The right tool is needed for each different job. We can’t measure heat with a hammer, or weight with a yardstick. When it comes to understanding spiritual truths, we must use spiritual tools such as humility, scriptures study, and prayer. There are currently no scientific tools available to examine the existence of God or the reality of the Resurrection.
Conversely, it’s important to recognize that the Holy Ghost reveals all of those that are “expedient,” or necessary, to return to God (D&C 75:10), not necessarily those things which explain quarks, black holes, gravity, Earth’s diversity of life, or even Book of Mormon geography. Revelation on scientific principles are typically not “expedient” for our divine family reunion.
The late scientist, Dr. Stephen Jay Gould, advocated what he termed “non-overlapping magisteria” (NOMA) for the supposed conflict between science and religion. Gould defined “magisteria”—a term he borrowed from Pope John Paul II—as “a domain where one form of teaching holds the appropriate tools for meaningful dialogue and resolution.”[x] While not all of his atheist friends agreed with Gould, the scholar argued that the domains of religion and science don’t overlap.
NOMA also cuts both ways. If religion can no longer dictate the nature of factual conclusions residing properly within the magisterium of science, then scientists cannot claim higher insight into moral truth from any superior knowledge of the world’s empirical constitution.[xi]
Truth is truth, and while the Holy Ghost may certainly prompt or inspire scientists and scholars, we should be open to accepting the scientific discoveries about the natural world because science offers the best tools for discovering those truths. As Joseph Smith said, “One of the grand fundamental principles of Mormonism is to receive truth, let it come from whence it may.”[xii]
While Randall sees no reason to believe in a God, and although she agrees that scientific tools cannot measure the existence of a divine being, she nevertheless believes that God, if He exists, should leave some sort of fingerprint on those things which can be measured by science. “…it is inconceivable from a scientific perspective,” she writes, “that God could continue to intervene without introducing some material trace of his actions.”[xiii] If Randall knew me and my religious beliefs, she might be surprised to find that I agree with her.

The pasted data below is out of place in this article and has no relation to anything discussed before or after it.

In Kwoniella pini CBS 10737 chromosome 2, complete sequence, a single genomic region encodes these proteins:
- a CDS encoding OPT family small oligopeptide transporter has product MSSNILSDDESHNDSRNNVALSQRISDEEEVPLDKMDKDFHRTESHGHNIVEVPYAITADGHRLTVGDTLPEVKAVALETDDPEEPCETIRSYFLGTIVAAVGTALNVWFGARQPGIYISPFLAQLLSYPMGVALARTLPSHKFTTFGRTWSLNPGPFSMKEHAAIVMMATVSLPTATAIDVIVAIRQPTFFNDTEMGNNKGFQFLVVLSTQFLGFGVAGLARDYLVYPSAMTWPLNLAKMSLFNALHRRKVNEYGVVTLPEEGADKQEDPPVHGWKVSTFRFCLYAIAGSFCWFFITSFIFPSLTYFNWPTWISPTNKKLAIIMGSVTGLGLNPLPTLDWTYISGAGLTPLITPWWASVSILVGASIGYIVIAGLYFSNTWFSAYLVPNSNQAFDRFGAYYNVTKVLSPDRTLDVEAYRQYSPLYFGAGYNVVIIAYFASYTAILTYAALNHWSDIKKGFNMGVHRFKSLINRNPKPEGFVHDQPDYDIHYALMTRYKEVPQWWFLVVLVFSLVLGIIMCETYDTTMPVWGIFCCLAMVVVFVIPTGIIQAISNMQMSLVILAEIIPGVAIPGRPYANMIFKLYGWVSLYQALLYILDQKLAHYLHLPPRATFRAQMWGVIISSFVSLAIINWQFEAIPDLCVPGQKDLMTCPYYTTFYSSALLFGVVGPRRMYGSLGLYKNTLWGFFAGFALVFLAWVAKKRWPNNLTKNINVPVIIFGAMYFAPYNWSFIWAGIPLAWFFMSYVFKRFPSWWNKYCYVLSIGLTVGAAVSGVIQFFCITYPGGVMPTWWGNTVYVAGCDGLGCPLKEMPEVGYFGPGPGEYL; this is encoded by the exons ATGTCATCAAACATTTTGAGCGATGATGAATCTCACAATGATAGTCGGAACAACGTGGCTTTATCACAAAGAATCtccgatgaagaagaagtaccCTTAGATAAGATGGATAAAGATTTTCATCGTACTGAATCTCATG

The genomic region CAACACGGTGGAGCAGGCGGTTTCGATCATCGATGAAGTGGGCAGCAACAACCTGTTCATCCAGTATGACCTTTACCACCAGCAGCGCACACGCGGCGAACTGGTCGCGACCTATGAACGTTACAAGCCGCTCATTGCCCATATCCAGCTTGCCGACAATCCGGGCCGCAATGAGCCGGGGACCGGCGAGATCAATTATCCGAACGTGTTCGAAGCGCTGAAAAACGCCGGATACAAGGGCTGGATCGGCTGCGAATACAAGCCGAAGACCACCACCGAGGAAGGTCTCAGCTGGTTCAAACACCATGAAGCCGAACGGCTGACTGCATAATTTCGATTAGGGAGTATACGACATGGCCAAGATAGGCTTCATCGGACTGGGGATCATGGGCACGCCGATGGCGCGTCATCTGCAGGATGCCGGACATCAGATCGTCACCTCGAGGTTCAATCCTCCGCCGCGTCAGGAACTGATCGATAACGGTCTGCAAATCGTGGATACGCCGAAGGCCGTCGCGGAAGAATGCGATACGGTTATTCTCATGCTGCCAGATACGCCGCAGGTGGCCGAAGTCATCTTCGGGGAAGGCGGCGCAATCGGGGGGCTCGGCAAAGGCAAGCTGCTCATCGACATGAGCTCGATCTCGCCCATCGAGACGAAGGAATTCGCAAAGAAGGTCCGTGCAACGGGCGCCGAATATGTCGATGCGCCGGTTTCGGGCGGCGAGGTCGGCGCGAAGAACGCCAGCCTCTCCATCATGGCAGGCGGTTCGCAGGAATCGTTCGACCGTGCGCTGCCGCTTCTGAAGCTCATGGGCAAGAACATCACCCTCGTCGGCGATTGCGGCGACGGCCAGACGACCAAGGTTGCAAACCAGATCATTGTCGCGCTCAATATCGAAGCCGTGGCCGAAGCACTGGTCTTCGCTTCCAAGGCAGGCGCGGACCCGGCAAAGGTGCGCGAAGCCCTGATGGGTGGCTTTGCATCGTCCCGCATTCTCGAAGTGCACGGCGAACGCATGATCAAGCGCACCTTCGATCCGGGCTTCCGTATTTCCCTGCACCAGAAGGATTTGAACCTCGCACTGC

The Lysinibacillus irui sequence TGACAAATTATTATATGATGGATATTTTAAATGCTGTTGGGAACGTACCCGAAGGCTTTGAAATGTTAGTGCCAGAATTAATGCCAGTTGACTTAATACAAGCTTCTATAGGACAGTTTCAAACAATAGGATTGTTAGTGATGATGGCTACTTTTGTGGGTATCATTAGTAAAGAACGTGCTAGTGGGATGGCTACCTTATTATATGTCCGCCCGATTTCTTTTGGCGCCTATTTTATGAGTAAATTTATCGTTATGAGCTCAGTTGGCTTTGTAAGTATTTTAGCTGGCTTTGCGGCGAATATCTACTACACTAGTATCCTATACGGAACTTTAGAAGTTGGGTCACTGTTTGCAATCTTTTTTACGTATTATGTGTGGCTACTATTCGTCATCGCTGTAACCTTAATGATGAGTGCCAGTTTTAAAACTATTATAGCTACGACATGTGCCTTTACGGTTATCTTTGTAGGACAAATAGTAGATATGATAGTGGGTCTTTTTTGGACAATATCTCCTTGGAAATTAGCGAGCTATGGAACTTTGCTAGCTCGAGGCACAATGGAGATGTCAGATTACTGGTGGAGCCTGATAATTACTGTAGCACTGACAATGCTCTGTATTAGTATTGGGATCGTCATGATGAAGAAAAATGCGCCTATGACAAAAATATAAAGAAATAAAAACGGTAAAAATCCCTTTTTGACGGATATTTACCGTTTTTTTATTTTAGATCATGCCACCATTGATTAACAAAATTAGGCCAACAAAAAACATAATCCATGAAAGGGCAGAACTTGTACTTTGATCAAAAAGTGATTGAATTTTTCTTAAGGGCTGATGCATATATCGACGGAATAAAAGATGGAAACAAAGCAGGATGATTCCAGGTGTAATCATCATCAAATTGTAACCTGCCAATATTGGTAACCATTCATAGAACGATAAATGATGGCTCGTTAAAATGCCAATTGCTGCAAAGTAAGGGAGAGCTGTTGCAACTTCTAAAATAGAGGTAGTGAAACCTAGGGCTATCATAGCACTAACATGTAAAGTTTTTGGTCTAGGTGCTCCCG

I personally believe that there is a grand unifying theory for everything; that there are top-tier laws and principles which govern all areas of physics. I also believe, however, that the grand unifying theory for everything governs all facets in our universe, including not only the physical world, but also the unseen world of the spiritual realm, and the moral codes of the divine realm. This grand law, is the law of God. Like the pinnacle of a pyramid, it sits above all other subordinate laws, including those physical laws discovered in science. If we fully understood the grand divine law, we would see that the spiritual world, moral principles, and physics are intertwined and are not—in the big scheme of existence—contrary to the other laws.
The problem is that we simply don’t know enough about physics, the cosmos, and our own material universe to confidently state with certainty that God’s imprint is absent. Before we understood those light waves which are invisible to human eyes, those waves were, for all intents and purposes, non-existent. While we can’t see—with the unaided eye—x-rays or infrared light, we know they exist because we’ve discovered tools which can measure or “see” them.
Thanks to physics, we do understand more about our world and cosmos than at any other time in the past (even if that understanding is incomplete). Scientists are aware, however, that there are many more things we really don’t understand. The stuff in the universe that interacts with light, notes Randall, “constitutes only about four percent of the energy density of the universe. About 23 percent of its energy is carried by something known as dark matter that has yet to be positively ID’d.”[xiv] Dark matter somehow interacts—albeit weakly—with matter we know. Detecting it, however, has thus far remained elusive.